Convert or Be Darned to Heck #3: This Old Dungeon
It's high time we move on to some manmade and dungeon-style basing, since that's where the juicy stuff often happens. (Whatever my attractions towards a drawn-out storyline, full of excitement and plot twists, rich with characterization, and replete with a host of colorful places, sometimes I just want to pretend to kill shit.)
So, we've taken a look at natural outdoor basing surfaces of various kinds. It's high time we move on to some manmade and dungeon-style basing, since that's where the juicy stuff often happens. (Whatever my attractions towards a drawn-out storyline, full of excitement and plot twists, rich with characterization, and replete with a host of colorful places, sometimes I just want to pretend to kill shit.)
I'm surprised to see so few floor-style bases on miniatures. Part of what's holding people back might be the Games Workshop Goblin Green (or GWGG) basing that's become popular. Another part might be that flooring looks tough to make. It's not.
Let's start with a tile or flagstone pattern. Here's good ol' Ratflinger, Mordheim street-fighter extraordinaire, whomper of rodentiae. To begin with, I glued the figure to the base. I then covered the exposed slot in the slotted base with a little bit of newspaper soaked in white glue. (Masking tape also works well.) While everything was drying, I cut some of my blister packs into tiny squares and rectangles. Just for variation, I threw in a couple chips of balsa wood.
After the glue had dried, I began to set the tile. I glued the slick side of the cardboard to the base, figuring that the matte side would take paint better. I put down a layer of white glue and got out my fine-point tweezers. I set the tiles quickly into place, trying to vary the pattern to appeal to the eye and fill as much of the available space as I could. It's a painstaking process, and the glue dried quickly, so I had to dab on a little more glue once or twice. All the while, I kept the glue off the sides and tops of the tiles as much as possible, and left a very small gap around all the tiles.
When everything was in place, and had set for just a minute or so, I dipped the whole base into some very fine sand that I've got on hand. The fine sand works better for this sort of application, since the grains look reasonably in scale. I left a little pile of sand on top of the base and let it dry.
When all that was done, I carefully brushed off the loose sand, and chipped any stray sand off the tops of the cardboard tiles. I primed the mini and painted up the tile in slate blue and brick red scheme, colors that would look good together and which I could vary to complement or contrast with any miniature's overall paint scheme. Since Ratflinger ended up pretty reddish, I used mostly blue on the base. I painted the exposed sand along the cracks a medium gray, to look like ash (since Ratty's in Mordheim) or pale sand.
I've used the same basing on all my Mordheim figures, which serves to tie together a reasonably diverse set of paint jobs. It also gives me a way to put them all on a display base together -- the tiles are oriented along the base edges and are all blue and red, so I can set them into a road surface with a varied tile pattern, assuming I want to bring them to a painting contest or just display them, since I never end up playing them in a game anyway.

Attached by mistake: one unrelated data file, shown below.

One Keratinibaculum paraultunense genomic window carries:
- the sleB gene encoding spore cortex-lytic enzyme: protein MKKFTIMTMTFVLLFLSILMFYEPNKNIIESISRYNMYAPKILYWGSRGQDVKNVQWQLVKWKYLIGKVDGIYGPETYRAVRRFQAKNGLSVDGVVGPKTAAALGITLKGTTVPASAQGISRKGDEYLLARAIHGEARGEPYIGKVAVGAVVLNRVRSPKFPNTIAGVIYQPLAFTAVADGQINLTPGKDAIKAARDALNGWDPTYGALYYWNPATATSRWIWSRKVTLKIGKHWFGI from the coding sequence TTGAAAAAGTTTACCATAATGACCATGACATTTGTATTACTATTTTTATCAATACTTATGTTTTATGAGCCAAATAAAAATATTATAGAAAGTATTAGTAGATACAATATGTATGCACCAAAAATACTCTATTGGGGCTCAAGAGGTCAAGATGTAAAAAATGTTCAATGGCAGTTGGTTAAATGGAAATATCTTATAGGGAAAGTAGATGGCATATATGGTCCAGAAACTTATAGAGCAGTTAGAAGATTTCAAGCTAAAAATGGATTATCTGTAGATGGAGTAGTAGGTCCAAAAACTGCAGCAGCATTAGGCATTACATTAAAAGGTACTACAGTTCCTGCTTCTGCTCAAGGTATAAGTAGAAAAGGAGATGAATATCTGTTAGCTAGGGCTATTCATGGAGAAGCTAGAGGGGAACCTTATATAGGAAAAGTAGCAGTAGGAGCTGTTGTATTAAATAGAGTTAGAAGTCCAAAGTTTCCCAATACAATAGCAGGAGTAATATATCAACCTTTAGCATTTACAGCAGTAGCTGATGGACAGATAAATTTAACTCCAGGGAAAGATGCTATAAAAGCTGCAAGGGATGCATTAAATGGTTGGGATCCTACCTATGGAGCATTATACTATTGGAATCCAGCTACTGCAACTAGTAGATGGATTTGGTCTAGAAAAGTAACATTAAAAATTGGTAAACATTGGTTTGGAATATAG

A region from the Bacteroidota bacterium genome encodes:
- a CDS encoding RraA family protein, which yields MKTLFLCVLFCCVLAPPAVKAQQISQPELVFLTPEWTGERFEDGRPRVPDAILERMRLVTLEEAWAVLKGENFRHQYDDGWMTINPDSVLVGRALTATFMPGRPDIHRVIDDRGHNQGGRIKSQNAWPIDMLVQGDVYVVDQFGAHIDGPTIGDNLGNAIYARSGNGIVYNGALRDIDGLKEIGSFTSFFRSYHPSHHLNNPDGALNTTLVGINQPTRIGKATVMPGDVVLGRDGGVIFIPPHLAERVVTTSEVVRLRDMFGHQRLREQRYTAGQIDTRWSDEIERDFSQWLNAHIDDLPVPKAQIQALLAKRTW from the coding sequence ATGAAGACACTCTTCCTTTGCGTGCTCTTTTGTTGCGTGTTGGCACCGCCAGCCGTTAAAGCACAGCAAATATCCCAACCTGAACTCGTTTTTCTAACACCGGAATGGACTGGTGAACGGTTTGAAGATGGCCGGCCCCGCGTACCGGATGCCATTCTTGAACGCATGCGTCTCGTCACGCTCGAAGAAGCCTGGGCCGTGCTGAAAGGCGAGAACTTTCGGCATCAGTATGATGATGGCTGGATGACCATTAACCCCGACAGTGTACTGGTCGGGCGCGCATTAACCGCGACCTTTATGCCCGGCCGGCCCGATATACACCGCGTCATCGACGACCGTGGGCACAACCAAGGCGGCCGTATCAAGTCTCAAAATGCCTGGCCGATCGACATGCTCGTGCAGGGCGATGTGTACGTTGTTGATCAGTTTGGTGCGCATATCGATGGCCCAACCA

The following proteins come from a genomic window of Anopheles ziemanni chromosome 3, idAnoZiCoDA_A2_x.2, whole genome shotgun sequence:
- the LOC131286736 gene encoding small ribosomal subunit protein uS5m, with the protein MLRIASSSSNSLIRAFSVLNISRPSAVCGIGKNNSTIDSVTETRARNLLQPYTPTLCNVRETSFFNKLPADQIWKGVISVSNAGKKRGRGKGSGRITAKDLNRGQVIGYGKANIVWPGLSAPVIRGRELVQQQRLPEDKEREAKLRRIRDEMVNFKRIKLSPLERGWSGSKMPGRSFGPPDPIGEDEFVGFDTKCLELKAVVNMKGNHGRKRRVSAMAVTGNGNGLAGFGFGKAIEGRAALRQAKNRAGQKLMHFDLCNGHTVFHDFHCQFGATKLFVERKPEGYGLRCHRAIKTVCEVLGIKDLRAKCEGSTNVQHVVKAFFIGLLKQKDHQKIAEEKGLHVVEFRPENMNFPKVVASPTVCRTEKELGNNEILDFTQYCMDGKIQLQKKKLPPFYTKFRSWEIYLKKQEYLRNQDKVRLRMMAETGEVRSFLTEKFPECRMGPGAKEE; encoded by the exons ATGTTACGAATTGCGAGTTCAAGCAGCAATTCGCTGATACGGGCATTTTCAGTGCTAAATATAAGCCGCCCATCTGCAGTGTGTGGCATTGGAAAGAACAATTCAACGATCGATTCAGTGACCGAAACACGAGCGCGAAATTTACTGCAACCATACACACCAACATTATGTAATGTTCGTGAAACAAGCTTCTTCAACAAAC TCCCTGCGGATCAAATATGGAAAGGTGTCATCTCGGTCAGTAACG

This sort of base can be varied to produce many different effects. Another example is a Saturday Night Fever orc I've got, sculpted by a buddy of mine. (Not commercially available. Neener-neener.) What good is a dancin' orc if he doesn't have a swingin' dance floor?
On this base, I was a little more careful to put the basing elements under the feet of the figure. If you've got a slot-based miniature, it's possible to raise the figure a little without the slot getting in the way simply by cutting out all of the slot except the pieces just under the miniature's feet. The bond is still strong (I recommend JB Weld or Zap-A-Gap), and there's some space to play with basing textures.
I cut out the slot and glued the orc to the base, leaving about a 64th of an inch between the bottoms of his feet and the top of the base. I then cut some tiny planks from a piece of balsa wood. I wasn't too careful about regularity in the wood -- however immaculate the orc's leisure suit, orcish dance floors are crude affairs at best. I glued all of the planks into place with white glue, making sure to slip the edges of the wood under the orc's feet and to overlap the edge of the base just a little. This helped avoid any embarrassing blank spots. Afterwards, I primed the miniature and painted it as normal.
It would have been possible to stain the wood with inks and thinned paint, but as I've said previously, I find that natural textures need a coat of primer and paint to make them look natural at 25/28/30mm scale.
If you continue on with other materials, it's possible to make up a host of different adventuring, warring, and exploring surfaces. Slices of GW sprue make interesting cobblestones for another type of street surface. More careful planking, maybe from scored styrene plastic, would make a nice tavern floor or pirate ship deck. Regular squares would work as a chessboard pattern for the obligatory chessboard trap monster. Sections of toothpick would make a really freaky floor of some kind, and circular cutouts (from a hole punch, maybe) would make a pretty cool pattern, as well. As with anything else in the hobby, keep experimenting and some good ideas should come of it.